It is worth taking a moment to underscore why the People’s Climate March is so important. Obviously, the Climate March is not really about the event. It’s about the dire, urgent situation we face as a result of the climate change/climate justice crisis. The Climate March and other related events on the weekend of Sept. 20 and 21 (organized by the World Council of Churches, Religions for Peace, Union Seminary, women’s groups, labor groups, and many others) are being held in connection with a one-day United Nations’ Summit (September 23), convened by Secretary General Ban Ki-Moon.

One purpose of the UN Summit (like the People’s March) is to bring even more attention to the work of the Intergovernmental Panel on Climate Change. The whole point, to be blunt, is that we don’t have much time to do what needs to be done in order to avert the worst of a catastrophic environmental crisis that has already begun.

This message needs to be heard especially in the United States, where political action and leadership is needed on every level of government, in our financial centers, in our places of worship, and in our places of work. But not only in the United States: the Anglican Alliance has launched an Anglican Communion-wide campaign, called “Oceans of Justice,” to move the Australian government to put climate change on the global G20 agenda for November of this year. By going to this website — http://anglicanalliance.org/pages/8505 — and adding your name, you (and we) can show solidarity with our brothers and sisters in the Pacific too.

We also want to call your attention to the ecumenical, youth-oriented activities of the Franciscan Action Network and the Franciscan Youth Corps who are organizing events for the Climate March. Check their website periodically in the weeks ahead for updates about that:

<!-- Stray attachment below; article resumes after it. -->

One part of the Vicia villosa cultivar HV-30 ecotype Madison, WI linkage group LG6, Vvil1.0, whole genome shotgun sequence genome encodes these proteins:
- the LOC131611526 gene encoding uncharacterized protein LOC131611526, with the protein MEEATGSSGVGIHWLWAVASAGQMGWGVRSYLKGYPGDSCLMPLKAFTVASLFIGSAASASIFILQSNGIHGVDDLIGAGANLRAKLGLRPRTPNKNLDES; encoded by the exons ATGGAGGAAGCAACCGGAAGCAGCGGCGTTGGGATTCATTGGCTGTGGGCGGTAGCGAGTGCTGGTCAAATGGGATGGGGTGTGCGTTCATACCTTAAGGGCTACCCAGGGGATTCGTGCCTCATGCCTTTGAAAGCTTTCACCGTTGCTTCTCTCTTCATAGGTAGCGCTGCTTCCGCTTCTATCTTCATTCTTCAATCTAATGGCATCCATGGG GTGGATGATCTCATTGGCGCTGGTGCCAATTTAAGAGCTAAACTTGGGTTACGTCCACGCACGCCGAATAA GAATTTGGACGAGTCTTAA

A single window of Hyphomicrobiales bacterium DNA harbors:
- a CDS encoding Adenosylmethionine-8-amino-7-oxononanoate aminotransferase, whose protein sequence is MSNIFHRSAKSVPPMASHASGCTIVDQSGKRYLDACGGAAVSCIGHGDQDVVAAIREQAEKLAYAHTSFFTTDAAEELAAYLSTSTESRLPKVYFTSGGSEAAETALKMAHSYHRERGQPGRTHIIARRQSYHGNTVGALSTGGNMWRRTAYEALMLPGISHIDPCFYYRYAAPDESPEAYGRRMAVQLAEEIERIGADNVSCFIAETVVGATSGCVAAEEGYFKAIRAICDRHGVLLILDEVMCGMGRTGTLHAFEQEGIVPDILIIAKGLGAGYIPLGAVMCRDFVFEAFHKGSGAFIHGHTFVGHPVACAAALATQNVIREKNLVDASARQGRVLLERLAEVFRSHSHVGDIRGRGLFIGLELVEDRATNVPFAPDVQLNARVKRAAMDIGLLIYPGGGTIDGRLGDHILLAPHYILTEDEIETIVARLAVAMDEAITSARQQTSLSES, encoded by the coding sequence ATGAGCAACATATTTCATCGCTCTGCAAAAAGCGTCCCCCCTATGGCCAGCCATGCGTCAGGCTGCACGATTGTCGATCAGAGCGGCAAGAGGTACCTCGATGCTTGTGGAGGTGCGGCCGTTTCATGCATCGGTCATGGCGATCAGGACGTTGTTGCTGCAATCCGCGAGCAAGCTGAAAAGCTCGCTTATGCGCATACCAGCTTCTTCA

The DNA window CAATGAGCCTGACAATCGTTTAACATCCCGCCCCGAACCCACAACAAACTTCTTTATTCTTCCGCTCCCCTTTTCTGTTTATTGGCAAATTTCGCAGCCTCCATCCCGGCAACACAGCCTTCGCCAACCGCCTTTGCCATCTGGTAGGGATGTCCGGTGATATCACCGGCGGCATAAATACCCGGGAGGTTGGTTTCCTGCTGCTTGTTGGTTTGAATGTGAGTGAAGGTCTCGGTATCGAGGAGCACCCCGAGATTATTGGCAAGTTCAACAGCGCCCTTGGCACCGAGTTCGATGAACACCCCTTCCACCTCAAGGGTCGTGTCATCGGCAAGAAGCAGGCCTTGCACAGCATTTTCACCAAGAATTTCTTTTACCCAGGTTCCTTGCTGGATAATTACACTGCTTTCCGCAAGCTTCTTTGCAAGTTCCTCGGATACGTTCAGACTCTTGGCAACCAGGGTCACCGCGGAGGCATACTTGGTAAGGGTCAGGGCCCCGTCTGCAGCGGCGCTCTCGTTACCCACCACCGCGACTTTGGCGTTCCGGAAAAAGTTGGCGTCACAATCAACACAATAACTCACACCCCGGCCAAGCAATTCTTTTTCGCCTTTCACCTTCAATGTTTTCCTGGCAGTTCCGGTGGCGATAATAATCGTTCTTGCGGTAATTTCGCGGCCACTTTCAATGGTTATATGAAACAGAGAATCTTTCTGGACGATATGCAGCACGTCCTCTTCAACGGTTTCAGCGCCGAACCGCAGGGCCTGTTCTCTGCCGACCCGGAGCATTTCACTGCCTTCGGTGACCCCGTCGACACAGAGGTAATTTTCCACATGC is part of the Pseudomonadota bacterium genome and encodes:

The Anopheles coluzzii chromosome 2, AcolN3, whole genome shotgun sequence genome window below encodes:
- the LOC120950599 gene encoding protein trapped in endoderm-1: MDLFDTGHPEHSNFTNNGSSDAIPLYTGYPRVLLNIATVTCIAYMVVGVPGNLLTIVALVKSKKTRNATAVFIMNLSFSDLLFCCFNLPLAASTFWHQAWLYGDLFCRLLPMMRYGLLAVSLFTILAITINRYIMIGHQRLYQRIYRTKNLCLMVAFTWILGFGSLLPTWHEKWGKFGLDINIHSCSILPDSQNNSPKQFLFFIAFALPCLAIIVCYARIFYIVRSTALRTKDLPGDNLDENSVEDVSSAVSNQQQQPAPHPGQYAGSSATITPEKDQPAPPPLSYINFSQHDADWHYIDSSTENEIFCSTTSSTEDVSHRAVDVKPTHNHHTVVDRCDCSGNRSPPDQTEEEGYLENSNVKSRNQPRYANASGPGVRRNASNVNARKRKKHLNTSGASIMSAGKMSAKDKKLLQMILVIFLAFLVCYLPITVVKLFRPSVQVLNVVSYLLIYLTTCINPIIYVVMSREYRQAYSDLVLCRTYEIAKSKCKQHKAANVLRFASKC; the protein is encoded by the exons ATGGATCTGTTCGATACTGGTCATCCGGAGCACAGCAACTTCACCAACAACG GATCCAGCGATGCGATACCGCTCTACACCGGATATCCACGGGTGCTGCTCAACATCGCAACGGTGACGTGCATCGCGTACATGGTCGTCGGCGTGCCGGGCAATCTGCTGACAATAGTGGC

If you can be in Manhattan for the Climate March, take your parish banner (or make one). We’re already involved, but it’s also a good idea to let people know who we are.

If you can’t be in Manhattan, you can still participate in your congregation on that day (Sunday, September 21) through reflection, discussion, and prayer. After all, prayer is a powerful form of action too. As our Anglican brother, Archbishop Winston of Tuvalu in the Pacific says, “We need to pray. We need to say very, very clearly to the church that we need to pray because this is something way beyond us. We need to pray that we will be empowered to speak clearly to our elected agents in government who make decisions about climate change.”

End of modified text.

Church of Bangladesh takes further action on climate change after Alliance advocacy webinar

15 July 2014

From the Anglican Alliance website at http://www.anglicanalliance.org/

Participants from Bangladesh, who took part in the Anglican Alliance’s recent advocacy webinar, later met to discuss how their church might take forward advocacy on climate change for the most vulnerable.

A group of priests, development practitioners and church leaders from Bangladesh who took part in the Anglican Alliance’s advocacy webinar in June 2014 were so excited by the discussion that they then met to take forward the insights that were shared.

With the Church of Bangladesh’s critical action on climate change, the group discussed a number of areas where advocacy would help take action on climate change.

Key areas highlighted for advocacy included:

  • Fulfillment of financial commitments by developed countries
  • Stronger monitoring systems for the effective use of climate adaptation and mitigation funds
  • Significance given to community based adaptation
  • Funding allocations to be the same for adaptation and mitigation
  • A focus on issues related to climate change, such as food security.
  • Women, children and the most vulnerable should be considered as a priority in climate justice.